Job Prospects... At a glance
Job prospects for tailors and patternmakers are average for the next few years. Employment has declined for the last few years, but is expected to increase again. Finding a job is not too hard for qualified graduates, but wages can be quite low.
Tailors make, fit, and repair clothing. They work in tailor shops or from home. Most of the work in this industry in New Zealand today involves making high-end suits and formal wear to individual measurements, or making or fitting clothing for special occasions, for example, wedding dresses.
Patternmakers work with directions from designers to create patterns and shapes for tailors and sewers to finish.
There is no entry requirement to work as a tailor or patternmaker, but most employers prefer to hire people with qualifications or previous experience.
There are several ways to become qualified in the fashion industry.
One way is to complete an apprenticeship. This is done through Competenz who administers many National Certificates in Clothing Manufacture, at Levels 2, 3 and 4. This includes qualifications specialising in areas such as commercial sewing skills, sewing, and design and patternmaking.
Polytechnics and specialist schools also offer qualifications in clothing and fashion. This includes certificates, diplomas, and bachelor degrees in various aspects of the fashion industry. One example is New Zealand Fashion Tech, which offers certificates in pattern design and fashion technology, as well as diploma in fashion technology.
NZ Fashion Tech: www.nzfashiontech.ac.nz
The New Zealand Apprenticeships scheme is available for anyone over the age of 16, and is subsidised by the government. More information on the scheme is on the Tertiary Education Commission (TEC) website.
|On the job training|
*if completed as an employer-funded apprenticeship there may be no fees for the apprentice
The least expensive way to train as a tailor or patternmaker is to become an apprentice and learn on the job. That way, you can earn while gaining a qualification.
Studying at one of the many polytechnics or specialist schools will generally be more expensive, although some may offer zero tuition schemes.
Rents vary from place to place. Estimated market rents by region, city and suburb are available on the MBIE Tenancy Services website.
The StudyLink website provides general budget advice for students, and the Sorted website provides help with detailed budget planning.
The Industry Training Organisation (ITO) that looks after training for tailors and patternmakers is Competenz. Ity arranges apprenticeship training nationwide.
There are institutions offering a relevant qualification in most parts of New Zealand.
The number of students completing a Level 4 certificate in the broader category ‘Manufacturing, Engineering & Tech’ has been low for the last years. There is a low number of new graduates available for this industry.
Qualification completions chart
Source: Ministry of Education
The annual income for tailors and pattern makers is estimated to be around $36,000. Inexperienced tailors and pattern makers and new apprentices are likely to start out at the minimum wage or the training wage.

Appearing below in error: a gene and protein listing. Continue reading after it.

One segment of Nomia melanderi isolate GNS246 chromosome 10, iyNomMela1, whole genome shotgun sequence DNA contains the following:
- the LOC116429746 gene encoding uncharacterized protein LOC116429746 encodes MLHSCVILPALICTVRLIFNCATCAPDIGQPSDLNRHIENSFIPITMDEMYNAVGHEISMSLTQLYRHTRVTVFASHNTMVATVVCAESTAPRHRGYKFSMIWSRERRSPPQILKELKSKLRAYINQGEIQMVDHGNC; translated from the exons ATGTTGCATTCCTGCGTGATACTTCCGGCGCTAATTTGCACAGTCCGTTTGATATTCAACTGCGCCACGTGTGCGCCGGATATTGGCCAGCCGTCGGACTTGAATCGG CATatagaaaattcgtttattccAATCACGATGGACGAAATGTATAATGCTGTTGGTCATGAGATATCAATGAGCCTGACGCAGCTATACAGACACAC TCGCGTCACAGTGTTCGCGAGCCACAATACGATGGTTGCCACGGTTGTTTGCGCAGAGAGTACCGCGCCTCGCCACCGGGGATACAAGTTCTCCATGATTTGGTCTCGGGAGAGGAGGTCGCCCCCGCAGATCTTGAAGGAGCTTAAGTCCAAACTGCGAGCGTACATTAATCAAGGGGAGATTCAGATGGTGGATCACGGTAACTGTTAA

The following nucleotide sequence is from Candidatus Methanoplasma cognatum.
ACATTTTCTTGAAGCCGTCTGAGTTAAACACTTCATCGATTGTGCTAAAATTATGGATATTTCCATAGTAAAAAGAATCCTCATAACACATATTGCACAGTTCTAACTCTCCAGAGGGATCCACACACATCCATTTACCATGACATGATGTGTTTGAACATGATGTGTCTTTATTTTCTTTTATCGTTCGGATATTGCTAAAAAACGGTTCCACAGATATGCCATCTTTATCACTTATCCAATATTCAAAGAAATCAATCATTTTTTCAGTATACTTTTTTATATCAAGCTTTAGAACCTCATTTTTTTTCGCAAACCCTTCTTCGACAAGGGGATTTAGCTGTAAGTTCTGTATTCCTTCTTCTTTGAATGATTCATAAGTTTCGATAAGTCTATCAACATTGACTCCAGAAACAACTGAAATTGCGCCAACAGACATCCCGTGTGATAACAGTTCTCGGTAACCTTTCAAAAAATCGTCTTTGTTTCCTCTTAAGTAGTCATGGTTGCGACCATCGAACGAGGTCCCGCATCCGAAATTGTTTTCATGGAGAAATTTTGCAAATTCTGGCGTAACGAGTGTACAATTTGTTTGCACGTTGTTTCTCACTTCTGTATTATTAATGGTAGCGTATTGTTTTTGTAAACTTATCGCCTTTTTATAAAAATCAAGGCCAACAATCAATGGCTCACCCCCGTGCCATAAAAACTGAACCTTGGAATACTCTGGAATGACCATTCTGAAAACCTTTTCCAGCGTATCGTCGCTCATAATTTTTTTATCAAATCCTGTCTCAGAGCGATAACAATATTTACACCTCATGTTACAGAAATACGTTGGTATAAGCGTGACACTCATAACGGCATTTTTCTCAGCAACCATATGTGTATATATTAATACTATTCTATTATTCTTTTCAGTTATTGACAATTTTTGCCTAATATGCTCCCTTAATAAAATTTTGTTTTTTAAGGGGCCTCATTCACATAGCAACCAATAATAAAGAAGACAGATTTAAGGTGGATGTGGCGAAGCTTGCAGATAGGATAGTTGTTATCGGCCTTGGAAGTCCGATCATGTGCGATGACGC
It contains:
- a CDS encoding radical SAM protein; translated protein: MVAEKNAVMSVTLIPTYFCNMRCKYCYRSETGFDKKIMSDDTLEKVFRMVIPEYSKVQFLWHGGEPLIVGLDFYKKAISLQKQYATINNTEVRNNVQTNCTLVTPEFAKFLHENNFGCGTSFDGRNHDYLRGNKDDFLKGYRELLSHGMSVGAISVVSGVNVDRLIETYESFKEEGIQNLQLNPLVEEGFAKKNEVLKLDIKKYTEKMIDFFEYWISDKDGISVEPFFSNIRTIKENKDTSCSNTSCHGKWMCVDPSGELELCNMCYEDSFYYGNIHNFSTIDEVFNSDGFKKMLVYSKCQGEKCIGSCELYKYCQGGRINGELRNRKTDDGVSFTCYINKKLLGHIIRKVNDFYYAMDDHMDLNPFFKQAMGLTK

|Estimated Average Income|
Source: MBIE estimates based on Statistics NZ Census and Labour Cost Index
Tailors and patternmakers’ employment
Source: Statistics NZ Census and MBIE projections. Percentages are compound annual growth rates.
* Growth projections are based on the wider category “Food Process Workers”.
The number of tailors and patternmakers in employment fell drastically from 2006 to 2013. This might be because ordering made-to-measure clothing online became a realistic option to getting one made by a local tailor. The decline in employment is projected to reverse and a steady increase is projected up to 2025.
Source: Statistics NZ Census and MBIE projections
Tailors and patternmakers are not on Immigration New Zealand's skill shortage lists.
Immigration NZ, skill shortage list: skillshortages.immigration.govt.nz
Since 2008, the number of online job vacancies for the broader category “Clothing Trades Workers” declined at first, but has since risen again. In 2016, the number of job ads was about the same as in 2008.
Jobs advertised chart
Source: Ministry of Business, Innovation & Employment
Tailor and patternmaker vacancies are advertised through public media such as the Trade Me Jobs and Seek websites. Employment in this industry can also be found by proactive job searching.
Many experienced tailors and patternmakers work freelance or establish their own businesses. This gives flexibility and the potential for higher earnings if the business is successful.
Competenz have more information on career opportunities for tailors and patternmakers.
The following occupations are related roles or alternative titles. Some of the roles may require a higher level of skill than entry tailors and patternmakers.
More information on tailors and patternmakers is available on the Careers New Zealand website and through the "Just the Job" video.
The Australian New Zealand Standard Classification of Occupations (ANZSCO) is the official classification of occupations in New Zealand.
The occupation of tailors and patternmakers has been coded to the following ANZSCO codes for their purpose of this report:
393211 – Apparel Cutter
393212 – Clothing Patternmaker
393213 – Dressmaker or Tailor
3933 – Upholsterers